“Call me back. Immediately!”
I deleted the voicemail and lowered myself into the office chair. The walls were blank in my drab office, tucked into a corner of the cancer center. Ceiling tiles intermittently rained down debris.
It wasn’t unusual to receive calls from families after patients passed away. Sometimes they had trouble detaching after the intense months of making wrenching decisions together. Sometimes they needed to rehash the last days or hours or to feel reassured about choices they’d helped to make.
Sometimes I was all they had left.
Those were hard phone calls. I had trouble detaching, too. I’d be brought back to the memory of that last visit under the fluorescent lights, my chest heavy as we sat together for the last time, agreeing at last to turn from the final, desperate efforts at recovery towards comfort care for the end. Those meetings ended with long deep hugs and left me with an emptiness in my center.
But why was she calling? The demanding tone wasn’t unusual for Diane, the ex-wife and “designated decision maker” of a patient I’d cared for before he went on hospice care.
Although I never met her in person, we had a fine rapport. She existed as a sharp, disembodied voice across a telephone line. She was clear from the beginning that she resented being named as his Durable Power of Attorney for healthcare. She seemed put out by the task, exasperated by the details she was expected to manage. But there it was, her name in his shaky black script on the crumpled pages of his Advance Directive. By the time she had gotten into town, it was too late to argue. He was skin and bones, disheveled, confused.
“George is a nice person,” she told me, “but he was an awful husband. And an unreliable father.”
He’d been a heavy drinker, the last one to leave a bar while she was at home raising the children.
“I had to get the girls away from all that. I took them to England to be near my family. We came back to see him when he got sick. He’s the father of my children. I owe it to them to not abandon him completely.”
My hands shook as I dialed her number, uncertain of her motivation. Her dominance in every conversation made me nervous and oddly submissive.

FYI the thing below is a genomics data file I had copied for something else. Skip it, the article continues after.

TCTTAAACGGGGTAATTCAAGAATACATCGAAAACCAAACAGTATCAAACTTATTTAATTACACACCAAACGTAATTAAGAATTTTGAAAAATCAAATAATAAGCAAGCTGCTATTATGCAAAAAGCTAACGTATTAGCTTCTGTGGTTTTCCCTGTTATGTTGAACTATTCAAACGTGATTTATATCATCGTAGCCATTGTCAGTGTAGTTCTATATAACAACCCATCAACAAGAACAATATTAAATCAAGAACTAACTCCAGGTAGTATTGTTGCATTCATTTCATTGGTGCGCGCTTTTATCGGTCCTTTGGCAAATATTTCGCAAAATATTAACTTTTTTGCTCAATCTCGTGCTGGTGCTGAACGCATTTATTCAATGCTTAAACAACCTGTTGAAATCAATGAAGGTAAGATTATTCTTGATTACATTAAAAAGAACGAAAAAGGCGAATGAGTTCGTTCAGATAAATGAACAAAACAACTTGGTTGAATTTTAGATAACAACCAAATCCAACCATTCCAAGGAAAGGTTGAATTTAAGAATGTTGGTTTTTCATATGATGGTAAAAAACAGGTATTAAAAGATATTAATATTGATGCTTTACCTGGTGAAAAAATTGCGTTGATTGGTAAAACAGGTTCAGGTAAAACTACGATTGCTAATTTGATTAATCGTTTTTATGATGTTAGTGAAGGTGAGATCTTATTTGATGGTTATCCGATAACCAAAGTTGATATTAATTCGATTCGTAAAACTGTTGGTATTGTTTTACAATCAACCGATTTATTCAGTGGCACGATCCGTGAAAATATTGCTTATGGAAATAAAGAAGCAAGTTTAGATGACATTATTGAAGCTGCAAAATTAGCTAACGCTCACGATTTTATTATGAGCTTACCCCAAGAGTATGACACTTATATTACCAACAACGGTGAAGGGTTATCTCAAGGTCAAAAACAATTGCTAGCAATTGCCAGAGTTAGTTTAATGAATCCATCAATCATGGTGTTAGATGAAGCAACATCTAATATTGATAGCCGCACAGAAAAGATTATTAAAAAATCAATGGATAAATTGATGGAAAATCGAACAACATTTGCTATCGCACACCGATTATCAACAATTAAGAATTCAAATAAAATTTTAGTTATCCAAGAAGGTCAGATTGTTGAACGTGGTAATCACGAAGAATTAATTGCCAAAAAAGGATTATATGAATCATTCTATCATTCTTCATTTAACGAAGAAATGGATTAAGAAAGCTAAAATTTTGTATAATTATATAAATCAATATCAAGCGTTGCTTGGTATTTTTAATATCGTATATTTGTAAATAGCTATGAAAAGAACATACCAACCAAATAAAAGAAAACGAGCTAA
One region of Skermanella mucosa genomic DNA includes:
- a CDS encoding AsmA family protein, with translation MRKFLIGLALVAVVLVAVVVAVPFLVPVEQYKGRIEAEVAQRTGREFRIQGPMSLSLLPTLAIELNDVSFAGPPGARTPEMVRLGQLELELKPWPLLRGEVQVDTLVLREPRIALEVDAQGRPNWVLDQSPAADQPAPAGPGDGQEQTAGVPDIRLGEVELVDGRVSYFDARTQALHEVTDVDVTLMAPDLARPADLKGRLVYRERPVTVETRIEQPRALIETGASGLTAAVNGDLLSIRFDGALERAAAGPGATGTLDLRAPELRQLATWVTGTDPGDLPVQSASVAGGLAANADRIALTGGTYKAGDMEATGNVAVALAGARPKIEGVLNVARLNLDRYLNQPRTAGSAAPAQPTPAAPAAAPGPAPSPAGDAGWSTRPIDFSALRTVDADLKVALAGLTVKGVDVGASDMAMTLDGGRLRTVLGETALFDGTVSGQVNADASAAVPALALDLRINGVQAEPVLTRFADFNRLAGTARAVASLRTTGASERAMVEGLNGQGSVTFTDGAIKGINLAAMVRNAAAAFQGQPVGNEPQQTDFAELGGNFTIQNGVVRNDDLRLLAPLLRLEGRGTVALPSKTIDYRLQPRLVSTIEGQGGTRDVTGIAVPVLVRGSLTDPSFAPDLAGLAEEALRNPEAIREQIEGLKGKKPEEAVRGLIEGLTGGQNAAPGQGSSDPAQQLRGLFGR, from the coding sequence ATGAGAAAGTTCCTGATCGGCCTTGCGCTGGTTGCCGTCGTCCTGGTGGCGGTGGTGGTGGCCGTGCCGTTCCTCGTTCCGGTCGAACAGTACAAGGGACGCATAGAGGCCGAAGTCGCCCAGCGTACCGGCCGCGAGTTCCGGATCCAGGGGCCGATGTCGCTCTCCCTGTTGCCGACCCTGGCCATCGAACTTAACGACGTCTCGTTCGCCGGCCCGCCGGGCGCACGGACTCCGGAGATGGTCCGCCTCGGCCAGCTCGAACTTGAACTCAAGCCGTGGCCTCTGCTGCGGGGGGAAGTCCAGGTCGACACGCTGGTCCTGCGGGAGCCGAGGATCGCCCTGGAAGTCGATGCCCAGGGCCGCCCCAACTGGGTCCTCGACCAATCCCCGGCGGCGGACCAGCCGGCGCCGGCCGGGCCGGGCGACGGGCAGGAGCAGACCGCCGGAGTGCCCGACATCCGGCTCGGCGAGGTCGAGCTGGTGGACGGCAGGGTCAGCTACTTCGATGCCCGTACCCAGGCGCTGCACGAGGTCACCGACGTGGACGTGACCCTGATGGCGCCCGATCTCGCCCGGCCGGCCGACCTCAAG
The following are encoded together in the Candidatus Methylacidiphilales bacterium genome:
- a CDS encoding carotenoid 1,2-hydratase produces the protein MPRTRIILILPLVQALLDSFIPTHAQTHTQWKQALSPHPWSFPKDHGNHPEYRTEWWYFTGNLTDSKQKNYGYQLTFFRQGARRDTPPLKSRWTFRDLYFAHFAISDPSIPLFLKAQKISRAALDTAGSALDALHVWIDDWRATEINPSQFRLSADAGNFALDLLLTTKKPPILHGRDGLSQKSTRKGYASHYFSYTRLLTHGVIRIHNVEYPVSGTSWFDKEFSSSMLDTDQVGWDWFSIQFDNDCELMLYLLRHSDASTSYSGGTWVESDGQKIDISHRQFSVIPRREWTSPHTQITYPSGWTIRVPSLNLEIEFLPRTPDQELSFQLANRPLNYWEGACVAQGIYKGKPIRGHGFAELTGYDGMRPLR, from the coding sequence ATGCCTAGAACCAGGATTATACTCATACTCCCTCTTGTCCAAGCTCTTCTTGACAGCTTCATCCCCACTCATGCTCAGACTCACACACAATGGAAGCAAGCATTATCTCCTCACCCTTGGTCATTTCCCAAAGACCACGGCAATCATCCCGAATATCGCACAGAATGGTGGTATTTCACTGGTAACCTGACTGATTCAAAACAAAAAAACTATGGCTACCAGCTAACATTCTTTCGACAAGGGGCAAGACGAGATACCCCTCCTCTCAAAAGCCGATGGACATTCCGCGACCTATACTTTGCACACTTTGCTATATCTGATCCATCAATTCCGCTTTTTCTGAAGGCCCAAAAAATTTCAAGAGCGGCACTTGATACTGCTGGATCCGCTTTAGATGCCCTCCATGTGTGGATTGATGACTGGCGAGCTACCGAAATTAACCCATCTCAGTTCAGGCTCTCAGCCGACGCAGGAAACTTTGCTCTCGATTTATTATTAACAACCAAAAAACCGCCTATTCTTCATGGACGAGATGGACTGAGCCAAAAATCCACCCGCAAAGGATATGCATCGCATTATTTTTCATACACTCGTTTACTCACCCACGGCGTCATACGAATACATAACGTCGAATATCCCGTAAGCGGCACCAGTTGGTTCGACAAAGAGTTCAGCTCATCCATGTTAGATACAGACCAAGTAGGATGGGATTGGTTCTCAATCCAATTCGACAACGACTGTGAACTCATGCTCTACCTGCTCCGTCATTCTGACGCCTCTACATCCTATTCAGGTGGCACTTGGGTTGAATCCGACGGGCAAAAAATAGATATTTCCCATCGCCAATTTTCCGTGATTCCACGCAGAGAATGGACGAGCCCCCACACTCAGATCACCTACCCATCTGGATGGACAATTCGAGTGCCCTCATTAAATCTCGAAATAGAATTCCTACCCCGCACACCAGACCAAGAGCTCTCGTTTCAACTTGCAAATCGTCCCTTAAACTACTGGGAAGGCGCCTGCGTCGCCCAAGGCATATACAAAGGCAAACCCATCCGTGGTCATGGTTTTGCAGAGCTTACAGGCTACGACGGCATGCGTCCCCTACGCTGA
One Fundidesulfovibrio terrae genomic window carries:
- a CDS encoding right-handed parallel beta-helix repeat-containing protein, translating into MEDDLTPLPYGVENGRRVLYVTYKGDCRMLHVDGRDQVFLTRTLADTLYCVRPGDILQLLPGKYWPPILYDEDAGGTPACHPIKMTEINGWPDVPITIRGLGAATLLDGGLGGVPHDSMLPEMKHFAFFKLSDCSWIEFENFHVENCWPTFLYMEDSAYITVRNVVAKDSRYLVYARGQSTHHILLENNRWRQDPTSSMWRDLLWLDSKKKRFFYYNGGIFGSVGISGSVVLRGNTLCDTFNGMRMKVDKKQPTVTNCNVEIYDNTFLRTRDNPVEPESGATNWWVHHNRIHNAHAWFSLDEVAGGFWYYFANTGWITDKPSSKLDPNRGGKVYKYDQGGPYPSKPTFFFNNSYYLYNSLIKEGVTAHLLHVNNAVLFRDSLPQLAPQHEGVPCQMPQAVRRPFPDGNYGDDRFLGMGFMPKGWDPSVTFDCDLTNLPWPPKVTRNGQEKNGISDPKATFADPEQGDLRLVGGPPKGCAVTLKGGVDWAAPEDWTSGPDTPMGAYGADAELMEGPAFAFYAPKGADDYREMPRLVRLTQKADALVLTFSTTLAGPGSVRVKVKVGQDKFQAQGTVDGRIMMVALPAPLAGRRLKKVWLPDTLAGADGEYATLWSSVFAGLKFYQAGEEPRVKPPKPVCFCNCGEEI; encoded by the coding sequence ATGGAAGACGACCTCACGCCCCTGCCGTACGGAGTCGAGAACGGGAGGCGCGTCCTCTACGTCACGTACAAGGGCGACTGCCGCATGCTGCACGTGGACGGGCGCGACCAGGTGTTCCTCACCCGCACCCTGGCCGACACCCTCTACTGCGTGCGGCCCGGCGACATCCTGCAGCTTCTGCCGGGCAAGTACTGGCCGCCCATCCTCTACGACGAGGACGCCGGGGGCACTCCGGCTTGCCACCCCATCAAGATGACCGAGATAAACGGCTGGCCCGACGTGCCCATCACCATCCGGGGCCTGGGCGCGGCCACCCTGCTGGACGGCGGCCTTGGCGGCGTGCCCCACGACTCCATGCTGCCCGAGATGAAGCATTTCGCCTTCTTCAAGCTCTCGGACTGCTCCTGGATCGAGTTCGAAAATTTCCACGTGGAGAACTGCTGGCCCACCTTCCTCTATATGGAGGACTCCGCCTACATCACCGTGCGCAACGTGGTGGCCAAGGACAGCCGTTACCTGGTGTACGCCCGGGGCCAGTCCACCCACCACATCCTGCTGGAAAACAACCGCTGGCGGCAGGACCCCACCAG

“It’s Dr. Makoff calling you back.“
“Oh good. Thank you so much,” she said with unfamiliar warmth. She sounded fragile, unsure of herself in a way that was new. Grateful even. But then her tone shifted and became strained.
“I’m really upset about something that happened in his last moments.”
This I hadn’t expected.
“You were there?” I asked, my eyebrows raised.
“No! But the nurse put me on the phone. I told him his children loved him and all that. But before she hung up, I heard her say something else. I need you to tell me. In his condition, did he hear what she said?”
I felt warmth rising from my chest to my neck. My feet flipped my low-heeled shoes around under the desk. I felt trapped by this question I knew had no answer. I tried to be honest although I wasn’t sure that was what she wanted:
“Well, the last sense to go is hearing. But it’s hard to know. I imagine his mind was pretty fuzzy.”
“If you don’t mind my asking, what did the nurse say?”
On the other end, a deep sigh, almost a shudder: “She said: It’s okay, you can go now. God is with you.”
I imagined the moment, the nurse, wearing a cross on a thin gold chain, her soothing voice uttering words she thought would comfort a dying man.
“And that would upset him?” I asked gently.
Her voice rose and tightened. “He was a lifelong atheist. I specifically instructed them: No God talk! And now I have to live with the fact that those were the last words he heard. Please, tell me he couldn’t have heard…”
I thought back to when we’d had the hospice conversation. She’d asked my thoughts about the best options.
“Honestly,” I told her, “my favorite companies are Catholic or Jewish. Their care is spiritually oriented, not specifically religious, unless that’s what you request. Hospice Chaplains are trained to be non-denominational. Their role is to help find meaning—to soothe existential distress.”
I suppose she’d felt reassured after that conversation since they’d signed up with the Catholic hospice.
But had I steered her in the wrong direction that day? Did I bear some blame? I’d had my own issues with this very hospice’s refusal to accept patients who were interested in the “end-of-life option,” the suicide pill that had recently become legal in the state of California. Who were they to judge, I’d thought, if someone with a terminal illness was ready to be done with suffering?
And maybe that’s what really concerned his ex-wife—the judgment.
Perhaps the nurse had decided he needed redemption after seeing his apartment, and the mark of addiction on his jaundiced skin.
Or perhaps Diane blamed herself for not being able to save him from his addictions. Or for leaving him alone without a wife or children.
Or maybe this woman, this voice on the other end of the line, was finding it too hard to process, to accept, the fact of her own grief.
I took a deep breath.
“Diane, I can hear that you’re in a lot of pain. The truth is, we don’t know for sure what happens at the very end. But from what I’ve seen, I can tell you he felt very grateful for all that you did for him the past few months. As hard as it was to stick by him and help make decisions, you were there. And I believe he died in peace.”
I could hear the small sobs on the other end. And we stayed that way, together, until they tapered off and she cleared her throat, ready to speak.
“Thank you, Dr. Makoff.”